Upland Pot Clinic Principals Indicted

Federal authorities on June 14 arrested and arraigned the owners and employees of the G3 Holistic marijuana clinic in Upland, bringing to a close operations at that facility as well as sister clinics in Colton and Moreno Valley operated by G3 along with a cultivation warehouse in Ontario.
Named in a June 6 indictment that was kept under seal until June 14 were Aaron Sandusky, John Leslie Nuckolls II, Keith Alan Sandusky, Paul Neumann Brownbridge, Richard Irwin Kirchnavy, and Brandon Anton Gustafson.
The defendants were arrested at their homes without incident on the morning of June 14 and transported to Riverside Federal Court for arraignments that same day. The indictments, arrests and arraignments came nearly seven months after the federal Drug Enforcement Agency raided the Upland Clinic in November and more than five months after the DEA again paid a visit to the clinic in January and informed the clinic’s operators they would be deemed to be in violation of federal  law if they continued to operate.
The clinic was founded by Aaron Sandusky and Nuckolls as a capitalistic venture in accordance with Proposition 215, California’s medical marijuana availability initiative which was passed by 56 percent of the state’s voters in November 1996. Sandusky and Nuckolls maintained that theirs was a legitimate business under the law and they remained defiant in the face of federal law enforcement action against them, stating that they stood ready to test the issue on Constitutional and States’ Rights grounds. They are represented by attorney Roger Diamond.
The city had sought to utilize zoning and its legislative executive authority to prevent the clinic from operating and had expended $285,000 in legal fees paid to the law firm of Richards, Watson & Gershon, which employs former Upland City Attorney Bill Curley, in a legal effort against G3 Holistic. That strategy, in and of itself, was ineffective. Despite one favorable ruling indicating the city could bring its zoning and land use authority to bear in keeping the clinic from operating at its 1710 West Foothill Blvd. Suite F-4 location, the city was thwarted when G3 Holistic lawyers filed appeals first to the appellate court and ultimately to the state Supreme Court, in the meantime keeping the clinic running.
Controversy erupted over the city’s payment of the $285,000 in fees to Richards, Watson & Gershon to carry out a legal battle in state court when medical marijuana is legal under state law. As a consequence of those billings and other unrelated high dollar billings by his law firm, Curley was forced out as city attorney earlier this year.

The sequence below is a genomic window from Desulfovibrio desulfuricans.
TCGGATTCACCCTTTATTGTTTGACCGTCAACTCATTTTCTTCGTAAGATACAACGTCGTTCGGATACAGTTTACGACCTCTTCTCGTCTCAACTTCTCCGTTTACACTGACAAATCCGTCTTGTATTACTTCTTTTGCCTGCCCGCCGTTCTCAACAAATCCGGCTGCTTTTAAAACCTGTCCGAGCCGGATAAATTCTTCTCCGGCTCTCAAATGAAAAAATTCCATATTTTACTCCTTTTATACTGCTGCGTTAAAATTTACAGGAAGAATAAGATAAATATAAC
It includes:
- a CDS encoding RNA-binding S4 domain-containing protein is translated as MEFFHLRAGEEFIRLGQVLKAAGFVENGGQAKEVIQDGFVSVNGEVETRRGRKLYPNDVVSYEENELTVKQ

The presence of G3 Holistic in Upland played a part in the federal indictment of former Upland Mayor John Pomierski on extortion, bribery and conspiracy charges. According to  federal prosecutors, Pomierski and his associates attempted to shake down Aaron Sandusky for money while he was seeking to maintain his operating permit with the city.
The leading advocate of the city’s legal effort against G3 was councilman Ken Willis. In speaking with the Sentinel, Willis acknowledged, “We were spending a lot of money fighting this thing on our own. We didn’t know what to do. This was new ground for us. It started out as a conditional use permit issue and a zoning issue. Other cities had to go through the same process we went through. There was a learning curve to being confronted with marijuana shops in the middle of our community and them being aggressive was a new experience. In time it became obvious to us we were dealing with a federal law at one end of the table and at the other end of the table the [Proposition 215] initiative that dealt with pot shops.”
Willis disputed the suggestion that the money the city spent on the legal effort was squandered, even though the city’s legal effort did not achieve the sought-after goal. He said that drugs are a scourge and the city could not remain idle. Tolerating medical marijuana would have planted the city’s feet on a slippery slope, he said.
“I’m sure you have heard my arguments in favor of pushing them out of town in the past,” Willis said. “Most of the concern revolves around the problem of protecting young people. There are a lot of arguments about marijuana helping people with glaucoma but many more children can be negatively influenced by this than there are adults with glaucoma. Just about every family has a story about one of its own members and marijuana and cocaine. Eventually, the two go together.”
At some point the city realized the strategy of trying to use the state courts to drive G3 out was of questionable efficacy, Willis said.
“Our police chief and city attorney said ‘Let us see if we can find a better way,’ and whatever information we had we turned over to the feds and crossed our fingers,” Willis said. “We finally learned the Department of Justice and the DEA were concerned about the issue, but it took a fair amount of urging to get them to come look at Upland. There were some red flags there and I think the feds began to see we were resisting this onslaught of pot shops and fighting it to the degree we could. They decided there was more to accomplish in Upland than in other communities. They have now drawn a line in the sand and I think they will back that up.  I am glad the feds took some action and personally I think a vast majority of the parents of children of this community will feel relieved if this leads to the permanent closure of these facilities in our town.”
The case of Upland vs. G3, which is now before the Supreme Court, since May 4 has been handled by Richards, Watson & Gershon pro bono.
Aaron Sandusky, 41, G3’s cofounder and CEO, Nuckolls, 31, G3’s cofounder and CFO,  Keith Sandusky, 44, who was a G3 manager, and Brownbridge, 29, Kirchnay, 45 and Gustafson, 30, all of who worked at the Ontario cultivation warehouse, pleaded not guilty.

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